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Your premise seems to be that "spherical coordinates" permit vectors to be expressed as linear combinations of three unit vectors, the first of which you say is a unit vector in the direction of the radius. I'm afraid this makes no sense. Radius $r$ appears as a scalar multiple in spherical coordinates. –  hardmath Nov 23 '12 at 12:49
    
A simple illustration: the dot product $(a,b)$ of vector $a$ with spherical coordinates $(r,\theta,\phi)=(1, 0, 0)$ and vector $b$ with spherical coordinates $(r,\theta,\phi)=(1, 0, \varphi_0)$ is $\cos(\varphi_0)$. Clearly, you'll need to calculate a cosine to get this result. –  Dan Shved Nov 23 '12 at 12:54

4 Answers 4

up vote 4 down vote accepted

Here are two ways to derive the formula for the dot product. I assume that $v_1$ and $v_2$ are vectors with spherical coordinates $(r_1, \varphi_1, \theta_1)$ and $(r_2, \varphi_2, \theta_2)$.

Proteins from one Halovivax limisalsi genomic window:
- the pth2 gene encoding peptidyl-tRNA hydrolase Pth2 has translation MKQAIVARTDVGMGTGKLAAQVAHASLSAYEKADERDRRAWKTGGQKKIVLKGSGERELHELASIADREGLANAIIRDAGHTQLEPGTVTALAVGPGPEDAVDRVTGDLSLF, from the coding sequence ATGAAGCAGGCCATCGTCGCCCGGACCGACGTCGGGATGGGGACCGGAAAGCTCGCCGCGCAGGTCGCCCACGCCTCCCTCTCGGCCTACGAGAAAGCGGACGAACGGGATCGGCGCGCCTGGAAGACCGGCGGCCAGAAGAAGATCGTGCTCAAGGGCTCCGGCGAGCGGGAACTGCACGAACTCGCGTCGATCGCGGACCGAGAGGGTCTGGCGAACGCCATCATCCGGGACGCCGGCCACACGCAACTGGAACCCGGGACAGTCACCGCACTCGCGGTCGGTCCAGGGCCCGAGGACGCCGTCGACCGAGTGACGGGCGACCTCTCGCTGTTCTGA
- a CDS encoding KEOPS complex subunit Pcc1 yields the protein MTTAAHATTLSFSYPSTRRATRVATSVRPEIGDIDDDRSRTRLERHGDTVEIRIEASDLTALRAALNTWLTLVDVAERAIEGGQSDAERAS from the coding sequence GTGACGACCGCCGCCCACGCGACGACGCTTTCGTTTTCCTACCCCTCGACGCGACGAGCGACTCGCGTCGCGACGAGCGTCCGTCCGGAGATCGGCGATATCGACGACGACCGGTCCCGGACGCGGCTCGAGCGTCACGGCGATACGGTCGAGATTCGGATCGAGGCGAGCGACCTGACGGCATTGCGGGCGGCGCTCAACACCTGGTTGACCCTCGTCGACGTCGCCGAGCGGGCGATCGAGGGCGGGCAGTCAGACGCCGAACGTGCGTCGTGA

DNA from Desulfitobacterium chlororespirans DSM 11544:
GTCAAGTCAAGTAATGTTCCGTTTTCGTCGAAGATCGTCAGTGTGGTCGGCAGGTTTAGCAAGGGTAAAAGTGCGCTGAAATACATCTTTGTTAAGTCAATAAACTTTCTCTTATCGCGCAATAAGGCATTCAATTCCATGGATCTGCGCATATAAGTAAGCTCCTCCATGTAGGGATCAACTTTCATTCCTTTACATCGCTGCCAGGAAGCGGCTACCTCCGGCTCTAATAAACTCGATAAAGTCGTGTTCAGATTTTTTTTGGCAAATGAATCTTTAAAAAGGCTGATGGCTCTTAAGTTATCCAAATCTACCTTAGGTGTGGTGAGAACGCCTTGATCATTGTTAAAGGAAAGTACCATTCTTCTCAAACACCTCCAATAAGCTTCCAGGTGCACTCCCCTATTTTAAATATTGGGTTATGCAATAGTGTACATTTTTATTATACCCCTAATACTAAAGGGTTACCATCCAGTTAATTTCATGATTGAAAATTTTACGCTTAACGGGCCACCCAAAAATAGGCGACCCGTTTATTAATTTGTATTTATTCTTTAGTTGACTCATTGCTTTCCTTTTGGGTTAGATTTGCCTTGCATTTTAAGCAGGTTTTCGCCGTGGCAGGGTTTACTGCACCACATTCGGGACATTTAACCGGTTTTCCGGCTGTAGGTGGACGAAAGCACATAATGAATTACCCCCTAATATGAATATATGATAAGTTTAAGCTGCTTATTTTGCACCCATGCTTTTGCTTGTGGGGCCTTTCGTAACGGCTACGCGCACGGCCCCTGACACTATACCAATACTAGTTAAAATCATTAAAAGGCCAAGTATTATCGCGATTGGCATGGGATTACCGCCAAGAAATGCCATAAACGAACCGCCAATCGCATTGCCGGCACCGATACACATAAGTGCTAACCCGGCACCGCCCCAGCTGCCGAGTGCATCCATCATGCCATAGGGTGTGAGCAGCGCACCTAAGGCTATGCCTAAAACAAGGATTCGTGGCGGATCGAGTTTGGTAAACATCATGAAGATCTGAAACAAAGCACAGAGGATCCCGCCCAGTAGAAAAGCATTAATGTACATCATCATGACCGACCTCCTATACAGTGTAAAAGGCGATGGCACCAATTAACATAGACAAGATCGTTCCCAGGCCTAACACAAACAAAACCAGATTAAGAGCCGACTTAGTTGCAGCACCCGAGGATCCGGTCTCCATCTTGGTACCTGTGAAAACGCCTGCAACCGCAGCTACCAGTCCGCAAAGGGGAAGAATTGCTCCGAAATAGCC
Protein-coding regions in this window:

First way: Let us convert these spherical coordinates to Cartesian ones. For the first point we get Cartesian coordinates $(x_1, y_1, z_1)$ like this: $$ \begin{array}{rcl} x_1 & = & r_1 \sin \varphi_1 \cos \theta_1, \\ y_1 & = & r_1 \sin \varphi_1 \sin \theta_1, \\ z_1 & = & r_1 \cos \varphi_1. \end{array} $$ Similar formulas hold for $(x_2, y_2, z_2)$. Now, the dot product is simply equal to $$ (v_1, v_2) = x_1 x_2 + y_1 y_2 + z_1 z_2 = \\ = r_1 r_2 ( \sin \varphi_1 \sin \varphi_2 ( \cos \theta_1 \cos \theta_2 + \sin \theta_1 \sin \theta_2) + \cos \varphi_1 \cos \varphi_2) = \\ = r_1 r_2 ( \sin \varphi_1 \sin \varphi_2 \cos (\theta_1 - \theta_2) + \cos \varphi_1 \cos \varphi_2) $$

Second way: Actually, we could have done it without coordinate conversions at all. Indeed, we know that $(v_1, v_2) = r_1 r_2 \cos \alpha$, where $\alpha$ is the angle between $v_1$ and $v_2$. But $\cos \alpha$ can be immediately found by the Spherical law of cosines, which yields exactly the same formula that we just proved. Basically, our first way is itself a proof for the spherical law of cosines.